Monday, November 3, 2014

G467 Book Review of This Dark Road to Mercy by Wiley Cash

Name of Book: This Dark Road to Mercy

Author: Wiley Cash

ISBN: 978-0-06-208826-0

Publisher: William Morrow

Type of book: baseball, 1990s, South Carolina, Charleston, North Carolina, Gastonia, father/daughter relationship, foster home, white poverty, minor league, revenge, murder

Year it was published: 2014

Summary:

The critically-acclaimed author of the New York Times bestseller A Land More Kind Than Home returns with a resonant novel of love and atonement, blood and vengeance, involving two young sisters, a wayward father, and an enemy determined to see him pay for his sins

When their mother dies unexpectedly, twelve-year-old Easter and her six-year-old sister Ruby are shuffled into the foster care system in Gastonia, North Carolina, a town not far from the Appalachian mountains. But just as they settle into their new life, their errant father, Wade, an ex-minor league baseball player whom they haven't seen in years, suddenly appears and wants to spend more time with them. Unfortunately, Wade has signed away legal rights to his daughters, and the only way he can get Easter and Ruby back is to steal them away in the middle of the night.

Brady Weller, the girls' court-appointed guardian, begins looking for Wade, and he quickly turns up unsettling information linking Wade to a recent armored car heist, one with a whopping $14.5 million missing. But Brady Weller isn't the only one hunting the desperate father. Robert Pruitt, a shady and mercurial man nursing a years-old vendetta, is also determined to find Wade and claim his due.

Characters:

The main characters include Easter and Ruby Quillby, two young sisters that were living in a foster home after their mother's death. Easter is wary of life and its surprises, while Ruby still has her innocence intact. Ruby is also unhappy with her looks and often wishes she'd look more like her mother and sister rather than her father. Their father, Wade Chesterfield, used to be a minor ball player, but then his career was destroyed and he ended up signing a petition waiving his rights away. He claims that all he desires is to have his daughters back and is willing to do everything he can. Pruitt is a man that Wade has ruined somehow, and he will also do whatever he can to track down Wade and the two girls, including murder. Brady is the girls's guardian and will do what he can to track the girls down and get them back into the system.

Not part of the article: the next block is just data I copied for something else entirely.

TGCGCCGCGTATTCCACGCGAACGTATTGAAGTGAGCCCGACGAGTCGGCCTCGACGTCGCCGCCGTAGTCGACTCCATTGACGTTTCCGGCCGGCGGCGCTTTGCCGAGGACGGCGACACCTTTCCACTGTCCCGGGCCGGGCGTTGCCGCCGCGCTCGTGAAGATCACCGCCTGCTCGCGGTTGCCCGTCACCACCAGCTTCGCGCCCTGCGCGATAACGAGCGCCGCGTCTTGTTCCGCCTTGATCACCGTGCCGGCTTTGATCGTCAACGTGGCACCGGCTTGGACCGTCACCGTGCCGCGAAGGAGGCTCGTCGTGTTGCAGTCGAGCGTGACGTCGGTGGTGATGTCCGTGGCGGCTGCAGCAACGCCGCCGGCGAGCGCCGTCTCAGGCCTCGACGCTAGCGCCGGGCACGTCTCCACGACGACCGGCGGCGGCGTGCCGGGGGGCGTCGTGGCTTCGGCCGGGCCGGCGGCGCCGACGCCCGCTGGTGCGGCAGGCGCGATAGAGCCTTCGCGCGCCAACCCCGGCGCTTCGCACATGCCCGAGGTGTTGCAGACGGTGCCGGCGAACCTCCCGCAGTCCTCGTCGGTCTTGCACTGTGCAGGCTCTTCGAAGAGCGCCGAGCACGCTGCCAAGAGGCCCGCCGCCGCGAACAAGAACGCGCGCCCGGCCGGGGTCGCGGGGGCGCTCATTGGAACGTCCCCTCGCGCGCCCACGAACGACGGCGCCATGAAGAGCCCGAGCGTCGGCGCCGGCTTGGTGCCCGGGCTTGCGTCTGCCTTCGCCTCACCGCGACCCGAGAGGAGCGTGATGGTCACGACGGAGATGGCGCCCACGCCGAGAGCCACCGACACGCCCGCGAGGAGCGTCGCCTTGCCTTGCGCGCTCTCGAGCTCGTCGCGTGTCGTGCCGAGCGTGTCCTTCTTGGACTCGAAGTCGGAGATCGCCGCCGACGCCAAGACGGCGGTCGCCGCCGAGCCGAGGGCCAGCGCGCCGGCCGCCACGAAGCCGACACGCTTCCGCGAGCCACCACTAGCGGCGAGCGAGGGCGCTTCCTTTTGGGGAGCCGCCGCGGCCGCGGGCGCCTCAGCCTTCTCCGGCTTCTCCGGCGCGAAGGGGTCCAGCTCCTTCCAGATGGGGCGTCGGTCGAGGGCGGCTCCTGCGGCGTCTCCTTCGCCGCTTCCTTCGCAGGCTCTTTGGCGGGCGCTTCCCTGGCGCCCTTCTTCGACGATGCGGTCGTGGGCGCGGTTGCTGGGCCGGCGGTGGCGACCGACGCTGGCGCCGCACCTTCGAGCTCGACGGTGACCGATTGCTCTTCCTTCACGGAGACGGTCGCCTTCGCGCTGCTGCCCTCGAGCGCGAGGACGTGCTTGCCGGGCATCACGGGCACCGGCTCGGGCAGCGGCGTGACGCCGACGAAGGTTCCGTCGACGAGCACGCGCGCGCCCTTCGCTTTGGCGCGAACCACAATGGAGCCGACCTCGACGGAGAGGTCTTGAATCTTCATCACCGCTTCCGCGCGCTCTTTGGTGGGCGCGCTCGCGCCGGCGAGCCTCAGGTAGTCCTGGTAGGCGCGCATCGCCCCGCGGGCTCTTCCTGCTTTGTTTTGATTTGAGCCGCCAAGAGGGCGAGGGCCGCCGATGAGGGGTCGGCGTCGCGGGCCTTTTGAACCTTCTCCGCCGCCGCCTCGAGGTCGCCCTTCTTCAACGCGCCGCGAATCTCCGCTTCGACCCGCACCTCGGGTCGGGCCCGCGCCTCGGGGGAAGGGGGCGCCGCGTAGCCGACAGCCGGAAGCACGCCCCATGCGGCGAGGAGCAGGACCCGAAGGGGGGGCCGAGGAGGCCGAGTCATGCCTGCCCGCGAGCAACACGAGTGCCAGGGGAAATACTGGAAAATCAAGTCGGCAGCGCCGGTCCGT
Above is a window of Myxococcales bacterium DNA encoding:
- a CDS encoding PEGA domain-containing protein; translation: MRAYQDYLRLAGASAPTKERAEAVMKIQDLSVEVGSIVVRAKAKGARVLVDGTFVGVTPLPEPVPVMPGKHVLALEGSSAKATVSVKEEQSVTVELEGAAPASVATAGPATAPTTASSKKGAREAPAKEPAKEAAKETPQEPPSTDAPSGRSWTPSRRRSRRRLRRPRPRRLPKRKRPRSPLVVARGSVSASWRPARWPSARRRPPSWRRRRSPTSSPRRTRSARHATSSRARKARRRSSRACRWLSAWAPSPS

Theme:

I'm not sure what the message should have been

Plot:

The story is written in first person narrative from three person's points of view; that of Easter, her guardian Brady and Pruitt, their father's enemy whom he wronged somehow. The story itself is more action and mystery and I don't feel that I got to know the characters as well as I wanted to. The book does have wise quotes though, but I do feel that there's little depth to understanding the characters.

Author Information:
(From TLC)

Add to Goodreads badge
 Purchase Links

About Wiley CashWiley Cash

Wiley Cash is the award-winning and New York Times bestselling author of A Land More Kind Than Home. A native of North Carolina, he has held residency positions at Yaddo and The MacDowell Colony and teaches in the low-residency MFA program at Southern New Hampshire University. He and his wife live in Wilmington, North Carolina.
Find out more about Wiley on his website, connect with him on Facebook, and follow him on Twitter.

Opinion:

In a lot of ways, the book truly feels Southern due to the way the characters spoke and their views and feelings, but while I highly enjoyed Southern fiction such as To Kill a Mockingbird as well as Then Like a Blind Man Orbie's Story, its because I was able to understand the relationships and motivations between the important characters. In this story however, I feel that one needs to read between the lines because very little is spelled out or said straight out. For some odd reason, while reading this book, part of me kept recalling White Oleander by Janet Fitch and although I did hope I'll be able to recall The Secret Life of Bees or Bee Summers, I wasn't able to though. Still, this is a dark and atmospheric read that will tease the brain's sensors.

This is for TLC Book Tour

Wiley’s Tour Stops

Tuesday, October 21st: Mom’s Small Victories
Tuesday, October 21st: Tutu’s Two Cents
Wednesday, October 22nd: nightlyreading
Thursday, October 23rd: Fourth Street Review
Friday, October 24th: Lit and Life
Tuesday, October 28th: The Steadfast Reader
Wednesday, October 29th: From L.A. to LA
Thursday, October 30th: A Bookworm’s World
Friday, October 31st: My Book Retreat
Monday, November 3rd: Svetlana’s Reads and Views
Tuesday, November 4th: I’d Rather Be At The Beach
Thursday, November 5th: Books in the Burbs
Friday, November 6th: The Year in Books
3 out of 5
(0: Stay away unless a masochist 1: Good for insomnia 2: Horrible but readable; 3: Readable and quickly forgettable, 4: Good, enjoyable 5: Buy it, keep it and never let it go.)

No comments:

Post a Comment

Related Posts Plugin for WordPress, Blogger...